In the center there is a pole decorated with flowers. Around it adults and children dance and sing: "The little frogs, the little frogs are funny to watch. No ears, no tails they have."And to do this, people wiggle their hands where ears and tails are on other animals. Sounds crazy? A little bit it is. But it is part of every midsummer celebration.
Midsummer is one of the most important festivals in Sweden and other Scandinavian countries. We had Swedish teacher and half-Swedish Rebecca Renz explain to us what it was all about.
What happens on Midsummer?
Everyone dances around the may pole. (Photo: dpa)
On Midsummer, people celebrate the summer solstice – that is, the longest day of the year. This is on 21. June. But when it falls on a weekday, as it does this year, Swedes celebrate the weekend after. "It is even established by law that Midsummer is celebrated on a Saturday between 20. and 26. June is celebrated," says Rebecca Renz.
The cities are emptied of people, because the celebration is in the countryside. Many Swedes have a vacation home – and those who don’t have one, go to visit friends. "Midsummer is celebrated together with friends and family," says Rebecca Renz. You set up the cornstalk, pick flowers and decorate the pole. Many girls weave themselves a flower wreath, some people also wear traditional costumes. Then they dance around the may pole. Besides the frog song there are some other funny songs. Late afternoon, we have dinner: New potatoes, sour cream, chives, dill and herring. For dessert we have fresh strawberries.
What is so special?
"Supposedly, Midsummer’s Eve is magical," Rebecca Renz tells us. There are many old rituals. One goes like this: When girls pick seven different flowers on Midsummer’s Day and place them under their pillows, they dream on Midsummer’s Eve of the man they will one day marry. "But the important thing is not to talk while picking," says Rebecca Renz. However, even if many Swedes today no longer believe in such things, Midsummer is at least as important as Christmas in the country. "It’s also a very old celebration."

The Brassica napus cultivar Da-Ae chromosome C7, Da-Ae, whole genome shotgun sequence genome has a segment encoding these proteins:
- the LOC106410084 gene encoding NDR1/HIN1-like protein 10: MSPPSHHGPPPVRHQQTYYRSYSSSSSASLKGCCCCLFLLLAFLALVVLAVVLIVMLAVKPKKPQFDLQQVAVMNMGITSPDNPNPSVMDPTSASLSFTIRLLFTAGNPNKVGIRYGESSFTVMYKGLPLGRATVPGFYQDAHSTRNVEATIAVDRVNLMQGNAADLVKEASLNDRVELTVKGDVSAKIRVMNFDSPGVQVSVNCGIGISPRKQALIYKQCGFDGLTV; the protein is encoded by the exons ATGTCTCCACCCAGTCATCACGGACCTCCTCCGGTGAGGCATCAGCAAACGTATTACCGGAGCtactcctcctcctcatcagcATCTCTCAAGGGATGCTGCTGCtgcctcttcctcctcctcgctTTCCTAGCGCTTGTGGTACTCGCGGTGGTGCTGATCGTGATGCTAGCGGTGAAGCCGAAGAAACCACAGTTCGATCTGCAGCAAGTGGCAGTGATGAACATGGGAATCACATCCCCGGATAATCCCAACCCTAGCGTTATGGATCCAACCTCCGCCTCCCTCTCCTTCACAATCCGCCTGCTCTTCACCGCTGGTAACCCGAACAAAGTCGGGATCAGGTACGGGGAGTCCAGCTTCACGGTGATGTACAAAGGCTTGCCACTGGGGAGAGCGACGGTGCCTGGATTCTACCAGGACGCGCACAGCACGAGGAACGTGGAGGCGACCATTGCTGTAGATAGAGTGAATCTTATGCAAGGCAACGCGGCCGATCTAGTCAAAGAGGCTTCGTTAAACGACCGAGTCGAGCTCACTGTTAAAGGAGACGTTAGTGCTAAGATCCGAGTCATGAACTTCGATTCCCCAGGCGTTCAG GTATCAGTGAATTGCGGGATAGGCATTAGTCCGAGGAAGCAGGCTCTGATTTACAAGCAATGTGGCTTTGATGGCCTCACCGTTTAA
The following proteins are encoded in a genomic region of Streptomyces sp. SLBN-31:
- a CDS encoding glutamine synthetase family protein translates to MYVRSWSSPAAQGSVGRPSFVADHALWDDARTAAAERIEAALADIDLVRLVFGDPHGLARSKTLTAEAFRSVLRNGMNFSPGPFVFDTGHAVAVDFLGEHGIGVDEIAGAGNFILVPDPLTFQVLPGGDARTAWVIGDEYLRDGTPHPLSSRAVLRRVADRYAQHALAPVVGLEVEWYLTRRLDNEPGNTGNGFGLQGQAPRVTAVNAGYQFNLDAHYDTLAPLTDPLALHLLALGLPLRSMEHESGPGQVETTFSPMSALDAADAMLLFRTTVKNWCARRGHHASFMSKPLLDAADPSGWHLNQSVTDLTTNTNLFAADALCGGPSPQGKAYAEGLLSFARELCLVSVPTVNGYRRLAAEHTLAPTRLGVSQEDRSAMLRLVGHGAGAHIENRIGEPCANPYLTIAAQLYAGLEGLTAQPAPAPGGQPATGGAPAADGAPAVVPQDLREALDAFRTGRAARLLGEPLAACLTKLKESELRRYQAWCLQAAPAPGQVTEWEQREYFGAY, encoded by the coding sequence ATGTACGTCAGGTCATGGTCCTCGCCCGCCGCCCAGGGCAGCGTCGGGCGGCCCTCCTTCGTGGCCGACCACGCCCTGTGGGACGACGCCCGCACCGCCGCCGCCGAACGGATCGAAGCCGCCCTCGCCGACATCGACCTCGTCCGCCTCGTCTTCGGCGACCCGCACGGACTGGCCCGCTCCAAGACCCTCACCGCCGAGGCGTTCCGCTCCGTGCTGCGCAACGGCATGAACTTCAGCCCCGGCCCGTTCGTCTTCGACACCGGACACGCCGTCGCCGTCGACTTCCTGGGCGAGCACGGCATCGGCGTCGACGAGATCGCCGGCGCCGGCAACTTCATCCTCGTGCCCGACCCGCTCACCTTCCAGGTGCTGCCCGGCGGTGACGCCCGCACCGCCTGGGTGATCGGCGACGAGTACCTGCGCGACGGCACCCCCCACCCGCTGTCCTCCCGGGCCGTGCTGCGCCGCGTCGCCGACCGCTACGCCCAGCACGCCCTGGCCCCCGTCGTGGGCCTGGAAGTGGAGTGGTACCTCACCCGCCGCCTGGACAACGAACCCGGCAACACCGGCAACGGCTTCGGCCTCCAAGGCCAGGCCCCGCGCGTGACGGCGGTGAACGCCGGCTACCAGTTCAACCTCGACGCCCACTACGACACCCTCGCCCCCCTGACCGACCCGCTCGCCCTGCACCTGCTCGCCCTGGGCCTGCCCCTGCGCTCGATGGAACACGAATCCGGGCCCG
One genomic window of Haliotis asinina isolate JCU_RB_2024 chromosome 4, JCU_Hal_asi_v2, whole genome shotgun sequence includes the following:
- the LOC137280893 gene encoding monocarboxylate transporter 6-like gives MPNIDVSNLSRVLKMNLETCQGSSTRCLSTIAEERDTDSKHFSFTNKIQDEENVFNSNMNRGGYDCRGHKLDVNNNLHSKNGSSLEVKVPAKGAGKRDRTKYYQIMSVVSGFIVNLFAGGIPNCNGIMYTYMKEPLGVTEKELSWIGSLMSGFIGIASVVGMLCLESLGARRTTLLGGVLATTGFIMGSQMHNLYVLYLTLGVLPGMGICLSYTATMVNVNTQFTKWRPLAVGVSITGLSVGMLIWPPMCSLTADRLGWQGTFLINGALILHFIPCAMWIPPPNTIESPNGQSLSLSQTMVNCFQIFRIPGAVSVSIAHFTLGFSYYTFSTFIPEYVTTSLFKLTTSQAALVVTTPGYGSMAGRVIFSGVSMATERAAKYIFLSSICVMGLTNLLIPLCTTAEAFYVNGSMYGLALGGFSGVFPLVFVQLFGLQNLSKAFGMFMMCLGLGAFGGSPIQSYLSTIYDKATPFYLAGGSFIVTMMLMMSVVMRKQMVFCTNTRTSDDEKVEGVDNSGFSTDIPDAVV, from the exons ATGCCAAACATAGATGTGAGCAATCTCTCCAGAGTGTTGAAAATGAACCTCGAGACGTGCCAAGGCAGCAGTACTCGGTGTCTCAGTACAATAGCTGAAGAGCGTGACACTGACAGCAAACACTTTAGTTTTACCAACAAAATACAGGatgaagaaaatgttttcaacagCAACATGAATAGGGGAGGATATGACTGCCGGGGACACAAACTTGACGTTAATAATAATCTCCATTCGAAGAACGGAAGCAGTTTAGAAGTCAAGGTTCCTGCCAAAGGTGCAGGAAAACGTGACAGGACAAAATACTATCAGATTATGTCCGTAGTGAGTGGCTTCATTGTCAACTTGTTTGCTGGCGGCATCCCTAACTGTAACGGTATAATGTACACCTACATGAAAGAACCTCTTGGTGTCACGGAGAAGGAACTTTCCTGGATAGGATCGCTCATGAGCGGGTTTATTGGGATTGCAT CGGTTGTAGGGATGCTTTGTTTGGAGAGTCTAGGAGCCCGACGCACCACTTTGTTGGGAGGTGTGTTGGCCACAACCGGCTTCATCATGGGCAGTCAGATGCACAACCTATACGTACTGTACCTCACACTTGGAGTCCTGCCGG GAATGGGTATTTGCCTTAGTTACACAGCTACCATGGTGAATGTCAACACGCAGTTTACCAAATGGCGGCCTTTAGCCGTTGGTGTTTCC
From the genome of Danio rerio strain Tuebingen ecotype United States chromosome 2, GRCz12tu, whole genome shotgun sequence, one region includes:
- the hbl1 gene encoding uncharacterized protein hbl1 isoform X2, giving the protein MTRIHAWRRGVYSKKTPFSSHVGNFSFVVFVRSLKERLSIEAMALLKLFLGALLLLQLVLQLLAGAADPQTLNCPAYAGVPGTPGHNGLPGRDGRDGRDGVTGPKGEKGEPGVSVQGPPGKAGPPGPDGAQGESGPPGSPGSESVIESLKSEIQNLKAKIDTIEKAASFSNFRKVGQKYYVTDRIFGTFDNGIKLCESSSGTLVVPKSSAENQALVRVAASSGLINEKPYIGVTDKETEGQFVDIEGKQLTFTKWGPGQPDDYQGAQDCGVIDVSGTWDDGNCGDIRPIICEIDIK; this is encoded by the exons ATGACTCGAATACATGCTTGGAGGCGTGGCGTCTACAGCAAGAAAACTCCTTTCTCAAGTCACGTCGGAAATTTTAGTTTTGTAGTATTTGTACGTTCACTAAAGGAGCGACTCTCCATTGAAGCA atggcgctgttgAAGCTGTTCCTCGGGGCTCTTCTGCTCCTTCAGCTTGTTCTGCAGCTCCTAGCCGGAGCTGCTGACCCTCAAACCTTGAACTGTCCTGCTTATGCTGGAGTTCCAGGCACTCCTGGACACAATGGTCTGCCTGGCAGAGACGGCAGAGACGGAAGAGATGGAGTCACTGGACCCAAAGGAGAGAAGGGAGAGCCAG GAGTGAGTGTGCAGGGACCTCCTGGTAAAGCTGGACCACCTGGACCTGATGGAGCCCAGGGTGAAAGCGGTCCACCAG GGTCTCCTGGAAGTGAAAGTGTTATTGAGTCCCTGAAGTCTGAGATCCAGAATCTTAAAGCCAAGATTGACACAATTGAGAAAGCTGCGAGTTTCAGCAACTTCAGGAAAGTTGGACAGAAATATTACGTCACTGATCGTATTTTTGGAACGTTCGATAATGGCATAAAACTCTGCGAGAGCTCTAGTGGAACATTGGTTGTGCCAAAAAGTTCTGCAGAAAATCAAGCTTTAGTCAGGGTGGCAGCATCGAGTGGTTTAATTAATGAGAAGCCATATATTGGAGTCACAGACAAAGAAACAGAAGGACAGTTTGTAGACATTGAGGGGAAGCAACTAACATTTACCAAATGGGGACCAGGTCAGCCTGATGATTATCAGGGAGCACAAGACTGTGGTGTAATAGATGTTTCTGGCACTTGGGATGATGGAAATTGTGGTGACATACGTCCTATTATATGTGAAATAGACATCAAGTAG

Why is it called cornstalk?
Everyone joins in, old and young alike. (Photo: dpa)
At Midsummer you dance around the May pole. Isn’t it strange that the bar is called that – even though the festival takes place in June? That’s because the pole is not named after the month of May, but after the Swedish word "maja". That means: decorate with flowers and leaves. And this is what the Swedes do with the pole.
Since when do you celebrate?
"Some believe that people celebrated Midsummer as far back as the Bronze Age, about 1500 years before Christ," says Rebecca Renz. There are pictures carved into rocks from that time – and with a little imagination, you can see the celebration on them. What is certain is that Midsummer has been celebrated since Viking times – that is, for more than 1000 years. You know this because old stories, the so-called sagas, tell about it.
How do you celebrate somewhere else?
In Norway and Denmark, Midsummer is usually celebrated on 23rd. June celebrated, the evening before Sankthan’s. At 24. June is reminded of the Christian saint John the Baptist. In Finland it is also called Juhannus. Presumably, in Norway, Denmark and Finland, a Christian festival has been merged with the original Viking festival in this way. Celebrations are similar to those in Sweden, but often large fires are lit and there is no corn stick.
And why so few in Germany celebrate the longest day of the year? "In the north, even today, the light has a different meaning than in Germany," Rebecca Renz believes. "Especially in northern Sweden it hardly gets light in winter and on Midsummer the sun does not go down."Of course, one has to celebrate this special day!